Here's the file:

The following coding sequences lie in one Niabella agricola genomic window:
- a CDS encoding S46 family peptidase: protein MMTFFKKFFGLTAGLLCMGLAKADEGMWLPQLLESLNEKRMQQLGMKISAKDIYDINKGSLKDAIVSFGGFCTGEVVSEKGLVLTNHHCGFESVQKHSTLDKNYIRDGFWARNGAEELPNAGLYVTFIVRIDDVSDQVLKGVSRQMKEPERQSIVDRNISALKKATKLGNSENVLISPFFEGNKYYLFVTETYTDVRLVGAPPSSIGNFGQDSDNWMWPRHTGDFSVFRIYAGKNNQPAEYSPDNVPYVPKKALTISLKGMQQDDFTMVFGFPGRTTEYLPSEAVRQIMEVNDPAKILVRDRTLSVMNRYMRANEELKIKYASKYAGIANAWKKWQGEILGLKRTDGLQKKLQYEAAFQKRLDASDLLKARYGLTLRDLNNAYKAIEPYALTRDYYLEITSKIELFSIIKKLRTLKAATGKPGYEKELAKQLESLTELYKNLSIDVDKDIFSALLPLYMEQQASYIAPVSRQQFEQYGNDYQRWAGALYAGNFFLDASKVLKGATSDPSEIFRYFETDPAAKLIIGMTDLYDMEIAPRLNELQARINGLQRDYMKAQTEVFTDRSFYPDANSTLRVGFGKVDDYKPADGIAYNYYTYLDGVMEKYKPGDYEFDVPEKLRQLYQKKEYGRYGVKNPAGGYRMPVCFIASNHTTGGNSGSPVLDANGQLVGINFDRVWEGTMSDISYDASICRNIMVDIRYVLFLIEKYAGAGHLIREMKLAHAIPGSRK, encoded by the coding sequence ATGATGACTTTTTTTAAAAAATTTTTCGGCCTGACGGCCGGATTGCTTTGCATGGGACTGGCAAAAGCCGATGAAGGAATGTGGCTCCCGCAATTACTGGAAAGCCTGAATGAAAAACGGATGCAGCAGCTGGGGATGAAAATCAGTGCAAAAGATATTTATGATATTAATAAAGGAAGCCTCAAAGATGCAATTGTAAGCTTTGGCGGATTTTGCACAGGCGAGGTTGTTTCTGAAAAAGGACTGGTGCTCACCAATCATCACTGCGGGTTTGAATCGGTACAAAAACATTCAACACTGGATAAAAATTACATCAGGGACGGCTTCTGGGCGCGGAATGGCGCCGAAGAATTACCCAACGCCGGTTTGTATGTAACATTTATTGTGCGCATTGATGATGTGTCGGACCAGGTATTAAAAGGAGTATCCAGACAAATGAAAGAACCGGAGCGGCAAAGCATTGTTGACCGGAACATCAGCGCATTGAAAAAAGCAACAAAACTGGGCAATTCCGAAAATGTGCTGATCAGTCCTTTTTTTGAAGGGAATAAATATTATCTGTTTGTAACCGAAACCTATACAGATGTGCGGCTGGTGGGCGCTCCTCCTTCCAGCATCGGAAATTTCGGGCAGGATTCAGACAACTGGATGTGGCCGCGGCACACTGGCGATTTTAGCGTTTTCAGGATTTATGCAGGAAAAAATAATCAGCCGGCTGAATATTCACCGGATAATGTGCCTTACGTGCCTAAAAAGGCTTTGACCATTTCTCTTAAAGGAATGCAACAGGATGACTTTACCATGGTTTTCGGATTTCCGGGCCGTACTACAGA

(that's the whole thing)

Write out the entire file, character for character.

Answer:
The following coding sequences lie in one Niabella agricola genomic window:
- a CDS encoding S46 family peptidase: protein MMTFFKKFFGLTAGLLCMGLAKADEGMWLPQLLESLNEKRMQQLGMKISAKDIYDINKGSLKDAIVSFGGFCTGEVVSEKGLVLTNHHCGFESVQKHSTLDKNYIRDGFWARNGAEELPNAGLYVTFIVRIDDVSDQVLKGVSRQMKEPERQSIVDRNISALKKATKLGNSENVLISPFFEGNKYYLFVTETYTDVRLVGAPPSSIGNFGQDSDNWMWPRHTGDFSVFRIYAGKNNQPAEYSPDNVPYVPKKALTISLKGMQQDDFTMVFGFPGRTTEYLPSEAVRQIMEVNDPAKILVRDRTLSVMNRYMRANEELKIKYASKYAGIANAWKKWQGEILGLKRTDGLQKKLQYEAAFQKRLDASDLLKARYGLTLRDLNNAYKAIEPYALTRDYYLEITSKIELFSIIKKLRTLKAATGKPGYEKELAKQLESLTELYKNLSIDVDKDIFSALLPLYMEQQASYIAPVSRQQFEQYGNDYQRWAGALYAGNFFLDASKVLKGATSDPSEIFRYFETDPAAKLIIGMTDLYDMEIAPRLNELQARINGLQRDYMKAQTEVFTDRSFYPDANSTLRVGFGKVDDYKPADGIAYNYYTYLDGVMEKYKPGDYEFDVPEKLRQLYQKKEYGRYGVKNPAGGYRMPVCFIASNHTTGGNSGSPVLDANGQLVGINFDRVWEGTMSDISYDASICRNIMVDIRYVLFLIEKYAGAGHLIREMKLAHAIPGSRK, encoded by the coding sequence ATGATGACTTTTTTTAAAAAATTTTTCGGCCTGACGGCCGGATTGCTTTGCATGGGACTGGCAAAAGCCGATGAAGGAATGTGGCTCCCGCAATTACTGGAAAGCCTGAATGAAAAACGGATGCAGCAGCTGGGGATGAAAATCAGTGCAAAAGATATTTATGATATTAATAAAGGAAGCCTCAAAGATGCAATTGTAAGCTTTGGCGGATTTTGCACAGGCGAGGTTGTTTCTGAAAAAGGACTGGTGCTCACCAATCATCACTGCGGGTTTGAATCGGTACAAAAACATTCAACACTGGATAAAAATTACATCAGGGACGGCTTCTGGGCGCGGAATGGCGCCGAAGAATTACCCAACGCCGGTTTGTATGTAACATTTATTGTGCGCATTGATGATGTGTCGGACCAGGTATTAAAAGGAGTATCCAGACAAATGAAAGAACCGGAGCGGCAAAGCATTGTTGACCGGAACATCAGCGCATTGAAAAAAGCAACAAAACTGGGCAATTCCGAAAATGTGCTGATCAGTCCTTTTTTTGAAGGGAATAAATATTATCTGTTTGTAACCGAAACCTATACAGATGTGCGGCTGGTGGGCGCTCCTCCTTCCAGCATCGGAAATTTCGGGCAGGATTCAGACAACTGGATGTGGCCGCGGCACACTGGCGATTTTAGCGTTTTCAGGATTTATGCAGGAAAAAATAATCAGCCGGCTGAATATTCACCGGATAATGTGCCTTACGTGCCTAAAAAGGCTTTGACCATTTCTCTTAAAGGAATGCAACAGGATGACTTTACCATGGTTTTCGGATTTCCGGGCCGTACTACAGA